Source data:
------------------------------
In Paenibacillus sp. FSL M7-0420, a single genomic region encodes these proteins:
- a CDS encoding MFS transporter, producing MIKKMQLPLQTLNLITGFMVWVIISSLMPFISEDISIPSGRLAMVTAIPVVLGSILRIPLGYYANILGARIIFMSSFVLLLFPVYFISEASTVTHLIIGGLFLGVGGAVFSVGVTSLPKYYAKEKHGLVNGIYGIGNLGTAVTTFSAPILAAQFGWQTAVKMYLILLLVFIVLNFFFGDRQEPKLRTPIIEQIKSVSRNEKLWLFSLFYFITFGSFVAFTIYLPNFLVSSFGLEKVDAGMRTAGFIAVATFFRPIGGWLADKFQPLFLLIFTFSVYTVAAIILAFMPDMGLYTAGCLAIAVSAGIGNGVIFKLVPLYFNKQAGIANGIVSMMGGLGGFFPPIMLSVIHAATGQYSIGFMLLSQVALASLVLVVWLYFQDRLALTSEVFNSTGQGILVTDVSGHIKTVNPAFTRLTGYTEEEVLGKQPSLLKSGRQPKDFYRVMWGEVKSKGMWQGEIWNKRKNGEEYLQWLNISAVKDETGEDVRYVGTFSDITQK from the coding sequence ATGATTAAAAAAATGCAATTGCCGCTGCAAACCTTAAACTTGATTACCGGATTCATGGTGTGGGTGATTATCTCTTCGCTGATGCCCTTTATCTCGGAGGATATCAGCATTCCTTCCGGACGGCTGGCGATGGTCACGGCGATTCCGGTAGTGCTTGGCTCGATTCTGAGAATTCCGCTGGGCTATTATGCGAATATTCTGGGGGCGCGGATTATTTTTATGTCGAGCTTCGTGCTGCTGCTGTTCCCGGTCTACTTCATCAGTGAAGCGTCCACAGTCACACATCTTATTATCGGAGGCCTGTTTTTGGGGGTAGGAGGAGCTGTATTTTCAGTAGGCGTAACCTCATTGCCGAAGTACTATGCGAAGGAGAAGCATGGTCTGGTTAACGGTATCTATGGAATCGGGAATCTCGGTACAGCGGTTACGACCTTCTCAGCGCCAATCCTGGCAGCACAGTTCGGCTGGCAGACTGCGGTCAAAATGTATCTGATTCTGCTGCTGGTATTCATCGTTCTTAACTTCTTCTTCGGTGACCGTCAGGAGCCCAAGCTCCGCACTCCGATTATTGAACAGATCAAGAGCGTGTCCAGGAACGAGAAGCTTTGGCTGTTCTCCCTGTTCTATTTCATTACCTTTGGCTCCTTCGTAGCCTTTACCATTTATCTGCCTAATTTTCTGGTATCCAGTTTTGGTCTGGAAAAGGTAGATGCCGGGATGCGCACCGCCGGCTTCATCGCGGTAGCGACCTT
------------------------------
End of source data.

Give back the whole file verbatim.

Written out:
In Paenibacillus sp. FSL M7-0420, a single genomic region encodes these proteins:
- a CDS encoding MFS transporter, producing MIKKMQLPLQTLNLITGFMVWVIISSLMPFISEDISIPSGRLAMVTAIPVVLGSILRIPLGYYANILGARIIFMSSFVLLLFPVYFISEASTVTHLIIGGLFLGVGGAVFSVGVTSLPKYYAKEKHGLVNGIYGIGNLGTAVTTFSAPILAAQFGWQTAVKMYLILLLVFIVLNFFFGDRQEPKLRTPIIEQIKSVSRNEKLWLFSLFYFITFGSFVAFTIYLPNFLVSSFGLEKVDAGMRTAGFIAVATFFRPIGGWLADKFQPLFLLIFTFSVYTVAAIILAFMPDMGLYTAGCLAIAVSAGIGNGVIFKLVPLYFNKQAGIANGIVSMMGGLGGFFPPIMLSVIHAATGQYSIGFMLLSQVALASLVLVVWLYFQDRLALTSEVFNSTGQGILVTDVSGHIKTVNPAFTRLTGYTEEEVLGKQPSLLKSGRQPKDFYRVMWGEVKSKGMWQGEIWNKRKNGEEYLQWLNISAVKDETGEDVRYVGTFSDITQK from the coding sequence ATGATTAAAAAAATGCAATTGCCGCTGCAAACCTTAAACTTGATTACCGGATTCATGGTGTGGGTGATTATCTCTTCGCTGATGCCCTTTATCTCGGAGGATATCAGCATTCCTTCCGGACGGCTGGCGATGGTCACGGCGATTCCGGTAGTGCTTGGCTCGATTCTGAGAATTCCGCTGGGCTATTATGCGAATATTCTGGGGGCGCGGATTATTTTTATGTCGAGCTTCGTGCTGCTGCTGTTCCCGGTCTACTTCATCAGTGAAGCGTCCACAGTCACACATCTTATTATCGGAGGCCTGTTTTTGGGGGTAGGAGGAGCTGTATTTTCAGTAGGCGTAACCTCATTGCCGAAGTACTATGCGAAGGAGAAGCATGGTCTGGTTAACGGTATCTATGGAATCGGGAATCTCGGTACAGCGGTTACGACCTTCTCAGCGCCAATCCTGGCAGCACAGTTCGGCTGGCAGACTGCGGTCAAAATGTATCTGATTCTGCTGCTGGTATTCATCGTTCTTAACTTCTTCTTCGGTGACCGTCAGGAGCCCAAGCTCCGCACTCCGATTATTGAACAGATCAAGAGCGTGTCCAGGAACGAGAAGCTTTGGCTGTTCTCCCTGTTCTATTTCATTACCTTTGGCTCCTTCGTAGCCTTTACCATTTATCTGCCTAATTTTCTGGTATCCAGTTTTGGTCTGGAAAAGGTAGATGCCGGGATGCGCACCGCCGGCTTCATCGCGGTAGCGACCTT